3Risk of a default assessment
If you don’t lodge a tax return then the ATO is allowed to issue you a “default assessment”. This is the ATO’s guess about the amount of tax that you owe, based on what it knows about you. If the ATO issues you one of these, it usually comes with a penalty of 75% of the tax that you owe. These 75% penalties are very difficult to have reversed.
2 things you can do to avoid this mistake
- Download the Australian Taxation Office app – you can use it to find out your key lodgement dates, and even have the app remind you when a lodgement date is coming up. I have done this for myself and now I get reminders in my phone’s calendar 7 days before each due date.
- If you’re struggling with your paperwork, look into getting a bookkeeper who can look after this for you.
Mistake 3 – Not getting your tax returns right
Being careless with your tax returns, or not getting the right advice, can come back to bite you.
Tax audits can cost thousands of dollars. If the ATO decides to look at your tax returns, it will ask you to explain your calculations. This can be expensive, particularly when you need an accountant or a lawyer to help you with it.
If the ATO isn’t happy with your explanation, they can re-issue you with a tax assessment based on their calculations. This assessment will usually come with a penalty of 25%, 50% or 75% (depending on whether the ATO thinks you failed to take reasonable care, were reckless or showed intentional disregard for the tax law).
You will also be charged interest on the difference between your reported tax and the ATO’s revised calculations. Also, you will be charged interest on the overdue amounts of tax and penalties.
If you don’t agree with the ATO’s assessment of your tax, then it’s up to you to prove the ATO wrong and show what the right amount of tax would be. You either need to go to the expense of pursuing this, or you need to wear the extra tax, interest and penalties.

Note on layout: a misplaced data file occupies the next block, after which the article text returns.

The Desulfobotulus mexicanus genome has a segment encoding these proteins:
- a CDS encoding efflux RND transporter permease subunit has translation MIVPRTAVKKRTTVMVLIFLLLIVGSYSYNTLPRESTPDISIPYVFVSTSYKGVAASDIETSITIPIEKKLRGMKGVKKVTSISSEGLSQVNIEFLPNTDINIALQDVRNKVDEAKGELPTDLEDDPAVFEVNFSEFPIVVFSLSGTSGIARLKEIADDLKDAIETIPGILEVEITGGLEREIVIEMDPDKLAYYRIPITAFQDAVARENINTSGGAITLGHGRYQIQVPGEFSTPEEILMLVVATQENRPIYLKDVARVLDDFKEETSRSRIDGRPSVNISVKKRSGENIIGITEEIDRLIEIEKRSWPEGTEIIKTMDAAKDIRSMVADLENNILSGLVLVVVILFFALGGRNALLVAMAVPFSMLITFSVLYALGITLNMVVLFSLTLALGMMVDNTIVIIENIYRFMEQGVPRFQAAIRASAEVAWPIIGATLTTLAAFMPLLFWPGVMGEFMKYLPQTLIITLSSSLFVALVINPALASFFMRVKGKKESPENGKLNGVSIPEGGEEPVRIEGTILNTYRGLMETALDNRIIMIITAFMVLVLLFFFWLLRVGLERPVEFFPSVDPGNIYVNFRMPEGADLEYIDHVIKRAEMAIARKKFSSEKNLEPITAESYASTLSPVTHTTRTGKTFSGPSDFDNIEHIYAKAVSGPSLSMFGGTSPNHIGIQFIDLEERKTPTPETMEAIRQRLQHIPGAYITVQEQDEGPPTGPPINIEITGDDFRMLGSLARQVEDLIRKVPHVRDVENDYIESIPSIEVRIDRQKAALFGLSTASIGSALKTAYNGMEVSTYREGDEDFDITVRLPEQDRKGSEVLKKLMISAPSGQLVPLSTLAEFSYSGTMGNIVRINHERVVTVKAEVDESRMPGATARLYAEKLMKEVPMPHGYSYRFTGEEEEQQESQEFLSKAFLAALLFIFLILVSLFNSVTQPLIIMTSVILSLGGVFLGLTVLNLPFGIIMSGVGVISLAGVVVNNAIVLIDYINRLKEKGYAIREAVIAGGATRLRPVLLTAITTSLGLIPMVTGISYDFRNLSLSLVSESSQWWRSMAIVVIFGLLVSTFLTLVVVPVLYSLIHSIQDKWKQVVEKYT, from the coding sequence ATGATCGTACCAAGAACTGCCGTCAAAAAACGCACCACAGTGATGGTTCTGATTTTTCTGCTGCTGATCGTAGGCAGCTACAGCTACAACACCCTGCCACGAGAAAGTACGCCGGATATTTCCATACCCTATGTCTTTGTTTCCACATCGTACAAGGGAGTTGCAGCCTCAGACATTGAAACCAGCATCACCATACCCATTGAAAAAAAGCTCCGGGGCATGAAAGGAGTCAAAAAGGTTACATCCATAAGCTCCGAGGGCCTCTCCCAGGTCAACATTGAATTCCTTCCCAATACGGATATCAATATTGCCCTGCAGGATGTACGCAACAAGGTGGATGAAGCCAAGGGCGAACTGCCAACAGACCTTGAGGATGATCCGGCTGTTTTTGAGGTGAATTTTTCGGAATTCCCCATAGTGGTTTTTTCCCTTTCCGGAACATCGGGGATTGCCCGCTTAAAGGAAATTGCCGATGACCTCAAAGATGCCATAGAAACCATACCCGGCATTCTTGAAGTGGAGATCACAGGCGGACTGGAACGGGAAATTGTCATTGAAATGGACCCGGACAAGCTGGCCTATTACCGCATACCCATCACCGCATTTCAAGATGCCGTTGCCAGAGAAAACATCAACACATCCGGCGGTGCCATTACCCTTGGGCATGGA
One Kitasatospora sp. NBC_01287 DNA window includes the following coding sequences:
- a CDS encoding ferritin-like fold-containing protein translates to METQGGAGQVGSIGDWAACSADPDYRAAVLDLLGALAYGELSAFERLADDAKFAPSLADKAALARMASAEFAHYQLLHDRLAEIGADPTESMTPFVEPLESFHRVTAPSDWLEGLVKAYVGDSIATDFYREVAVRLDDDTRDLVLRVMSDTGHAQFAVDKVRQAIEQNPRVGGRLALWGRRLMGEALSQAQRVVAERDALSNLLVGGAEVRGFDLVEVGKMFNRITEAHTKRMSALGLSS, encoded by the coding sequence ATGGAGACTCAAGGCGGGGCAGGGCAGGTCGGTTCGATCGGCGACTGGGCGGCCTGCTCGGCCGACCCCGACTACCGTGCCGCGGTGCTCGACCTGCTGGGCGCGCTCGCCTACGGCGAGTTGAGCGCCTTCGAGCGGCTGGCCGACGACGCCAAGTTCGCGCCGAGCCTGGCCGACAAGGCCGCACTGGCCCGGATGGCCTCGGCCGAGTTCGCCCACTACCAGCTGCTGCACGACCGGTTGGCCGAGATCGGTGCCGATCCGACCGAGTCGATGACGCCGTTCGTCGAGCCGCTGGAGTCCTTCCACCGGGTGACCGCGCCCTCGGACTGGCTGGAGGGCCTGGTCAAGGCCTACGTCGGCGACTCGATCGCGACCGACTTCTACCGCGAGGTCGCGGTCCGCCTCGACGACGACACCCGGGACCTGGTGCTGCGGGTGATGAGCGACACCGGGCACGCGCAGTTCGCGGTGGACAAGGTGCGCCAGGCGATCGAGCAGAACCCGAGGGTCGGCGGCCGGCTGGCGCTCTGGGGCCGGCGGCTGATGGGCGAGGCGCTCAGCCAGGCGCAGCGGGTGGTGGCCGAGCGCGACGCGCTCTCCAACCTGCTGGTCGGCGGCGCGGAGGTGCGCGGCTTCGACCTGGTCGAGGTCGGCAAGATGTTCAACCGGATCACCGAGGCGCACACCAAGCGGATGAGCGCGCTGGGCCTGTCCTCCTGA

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Wouldn’t it just be easier to take care in the first place? Make sure you keep records to substantiate your tax returns and get advice to make sure you’re reporting everything correctly.
4 things you can do to avoid this mistake
- Don’t take unnecessary risks with your tax returns.
- If you’re claiming deductions, make sure you can justify them.
- If you’re earning income, make sure you report it.
- If you’re not sure how the tax rules apply to your situation, ask an accountant for help. Don’t just take a guess – it can come back to bite you down the track.
About Hartigan Law
I am a specialist tax disputes lawyer with over a decade of experience in dealing with the ATO.
I have helped many clients to receive interest and penalty remissions, to object to and appeal the ATO’s decisions and to reach settlements on disputed tax amounts. I also represent clients in court when they are charged with tax related crimes.
I work with clients all over Australia and internationally. I can do this because the tax issues I deal with are Federal – the law is the same no matter where in Australia you live.